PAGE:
Whenever we ask our clients about their most difficult challenge, they almost always say it is hiring qualified people. This is particularly true, they say, when it comes to hiring entry-level, unskilled hourly workers. Whether we’re talking about warehouse employees, factory workers or delivery drivers, finding and keeping this type of talent is very difficult.

According to a recent report by the U.S. Bureau of Labor Statistics, the unemployment rate remains very low for unskilled workers. As a result, fewer of them are looking for work, and job vacancies are going unfilled for longer periods of time. What’s more, traditional forms of recruiting are no longer effective in attracting them. If you are experiencing this dearth of candidates for entry-level positions, here are some recruiting approaches that may help.

Target Your Job Posting

Typically, entry-level employees rely on their mobile phones, not personal computers, to access the internet. It’s essential, therefore, that your application process supports mobile interfaces and makes it easy to learn about and apply for positions via a smartphone.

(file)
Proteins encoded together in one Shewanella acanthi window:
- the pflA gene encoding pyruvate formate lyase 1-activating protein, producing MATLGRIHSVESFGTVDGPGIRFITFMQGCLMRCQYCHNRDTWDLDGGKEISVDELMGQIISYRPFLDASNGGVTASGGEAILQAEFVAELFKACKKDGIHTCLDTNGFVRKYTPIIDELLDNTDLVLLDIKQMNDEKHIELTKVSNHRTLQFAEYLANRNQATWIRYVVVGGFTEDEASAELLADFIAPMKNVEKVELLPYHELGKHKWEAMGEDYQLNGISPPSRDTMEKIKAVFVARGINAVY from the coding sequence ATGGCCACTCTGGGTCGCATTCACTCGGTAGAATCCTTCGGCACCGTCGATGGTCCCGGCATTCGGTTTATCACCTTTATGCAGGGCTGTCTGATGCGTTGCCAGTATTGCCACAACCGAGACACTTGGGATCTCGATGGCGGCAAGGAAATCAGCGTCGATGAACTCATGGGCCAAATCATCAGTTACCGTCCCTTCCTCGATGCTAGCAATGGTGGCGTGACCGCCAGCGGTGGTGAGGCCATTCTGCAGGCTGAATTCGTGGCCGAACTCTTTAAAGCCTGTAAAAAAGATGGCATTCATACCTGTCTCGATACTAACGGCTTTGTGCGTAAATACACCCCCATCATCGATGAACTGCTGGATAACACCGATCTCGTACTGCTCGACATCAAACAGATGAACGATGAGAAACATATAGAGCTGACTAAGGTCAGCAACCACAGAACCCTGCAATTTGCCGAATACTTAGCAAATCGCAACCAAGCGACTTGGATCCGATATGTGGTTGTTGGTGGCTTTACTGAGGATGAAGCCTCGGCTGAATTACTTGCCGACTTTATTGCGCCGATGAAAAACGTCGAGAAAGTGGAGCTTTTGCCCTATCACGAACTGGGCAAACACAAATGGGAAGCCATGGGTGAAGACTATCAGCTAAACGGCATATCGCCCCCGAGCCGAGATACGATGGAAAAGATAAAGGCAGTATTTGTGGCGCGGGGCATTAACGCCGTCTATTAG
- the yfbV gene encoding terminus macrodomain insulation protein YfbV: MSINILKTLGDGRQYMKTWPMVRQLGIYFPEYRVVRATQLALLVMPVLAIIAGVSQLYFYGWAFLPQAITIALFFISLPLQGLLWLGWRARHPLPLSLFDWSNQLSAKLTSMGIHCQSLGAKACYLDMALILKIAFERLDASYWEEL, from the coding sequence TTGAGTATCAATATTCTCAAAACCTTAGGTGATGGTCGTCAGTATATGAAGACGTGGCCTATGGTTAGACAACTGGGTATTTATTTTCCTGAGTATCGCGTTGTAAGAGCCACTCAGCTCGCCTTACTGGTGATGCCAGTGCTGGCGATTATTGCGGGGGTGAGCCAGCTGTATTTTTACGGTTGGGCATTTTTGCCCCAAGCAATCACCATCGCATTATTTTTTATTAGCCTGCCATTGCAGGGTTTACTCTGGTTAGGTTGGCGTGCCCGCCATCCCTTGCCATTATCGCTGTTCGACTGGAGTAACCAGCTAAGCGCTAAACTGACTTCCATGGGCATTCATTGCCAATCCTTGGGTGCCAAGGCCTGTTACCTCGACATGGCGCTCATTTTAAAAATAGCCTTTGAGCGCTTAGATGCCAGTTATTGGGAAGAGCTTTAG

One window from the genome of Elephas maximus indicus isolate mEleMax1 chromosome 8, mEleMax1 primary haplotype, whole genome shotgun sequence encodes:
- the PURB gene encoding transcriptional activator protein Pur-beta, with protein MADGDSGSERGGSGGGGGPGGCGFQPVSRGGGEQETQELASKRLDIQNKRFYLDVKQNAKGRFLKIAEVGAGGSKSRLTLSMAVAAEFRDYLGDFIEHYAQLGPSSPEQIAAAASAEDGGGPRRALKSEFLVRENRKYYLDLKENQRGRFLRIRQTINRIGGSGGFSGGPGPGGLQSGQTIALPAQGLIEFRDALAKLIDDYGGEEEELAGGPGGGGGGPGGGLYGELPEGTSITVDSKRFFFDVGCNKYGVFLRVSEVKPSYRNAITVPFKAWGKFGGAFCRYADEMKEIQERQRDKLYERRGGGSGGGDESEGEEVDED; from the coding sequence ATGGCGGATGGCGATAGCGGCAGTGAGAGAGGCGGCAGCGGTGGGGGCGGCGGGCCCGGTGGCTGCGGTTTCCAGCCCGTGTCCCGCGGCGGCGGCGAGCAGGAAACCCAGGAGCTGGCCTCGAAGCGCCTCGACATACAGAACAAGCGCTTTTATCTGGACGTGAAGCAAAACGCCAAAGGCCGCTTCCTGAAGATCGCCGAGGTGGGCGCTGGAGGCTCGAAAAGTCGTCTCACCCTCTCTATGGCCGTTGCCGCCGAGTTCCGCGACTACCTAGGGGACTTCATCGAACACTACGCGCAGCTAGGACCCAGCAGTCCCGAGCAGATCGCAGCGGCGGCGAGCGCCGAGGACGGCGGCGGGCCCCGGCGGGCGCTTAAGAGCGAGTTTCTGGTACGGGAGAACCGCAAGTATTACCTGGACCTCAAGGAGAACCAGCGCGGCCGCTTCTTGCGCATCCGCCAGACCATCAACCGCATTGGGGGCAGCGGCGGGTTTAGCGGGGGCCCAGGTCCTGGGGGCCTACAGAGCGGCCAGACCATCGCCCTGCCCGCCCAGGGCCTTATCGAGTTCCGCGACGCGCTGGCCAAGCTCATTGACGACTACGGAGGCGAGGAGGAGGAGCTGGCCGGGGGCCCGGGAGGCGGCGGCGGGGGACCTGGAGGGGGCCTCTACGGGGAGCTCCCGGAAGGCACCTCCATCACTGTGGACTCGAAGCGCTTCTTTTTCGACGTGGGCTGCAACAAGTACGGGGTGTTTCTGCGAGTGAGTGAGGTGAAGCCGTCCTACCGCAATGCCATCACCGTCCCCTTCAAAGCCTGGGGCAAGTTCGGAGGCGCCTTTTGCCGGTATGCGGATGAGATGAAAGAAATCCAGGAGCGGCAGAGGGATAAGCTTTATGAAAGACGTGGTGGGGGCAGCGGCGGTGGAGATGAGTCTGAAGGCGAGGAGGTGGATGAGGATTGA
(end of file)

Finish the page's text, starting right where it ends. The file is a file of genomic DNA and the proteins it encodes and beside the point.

If your current website or recruiting application is not friendly for this type of device, then consider investing in an online applicant tracking system such as ApplicantStack, Zoho Recruit, or JazzHR, which can support mobile access 24/7. Many of these systems can be tied to your corporate website or social media platforms and can be purchased on a pay-as-you-go basis so you will only pay for it during active search periods.

You also want to make sure your position is easy to find online. Multiple key search terms for the same position can help. For example, if you are looking for janitorial staff, you may want to include janitor, cleaning, custodial, housekeeping, maids, and facility services in your key search terms. 

Use The Right Job Boards

Recognize that unskilled employees do not frequent LinkedIn, Monster.com or Indeed.com, so posting on those platforms is a waste of time and money when you are trying to reach this group. That said, Craigslist can be a powerful, cost-effective tool in some geographic areas. Local penny-saver circulars and classified ads (online and print versions) can also be effective. And when you advertise a position that you feel has attractive pay and benefits for an entry-level worker, don’t hold back—promote these and other attributes as strongly as you can.

Consider Deploying Social Media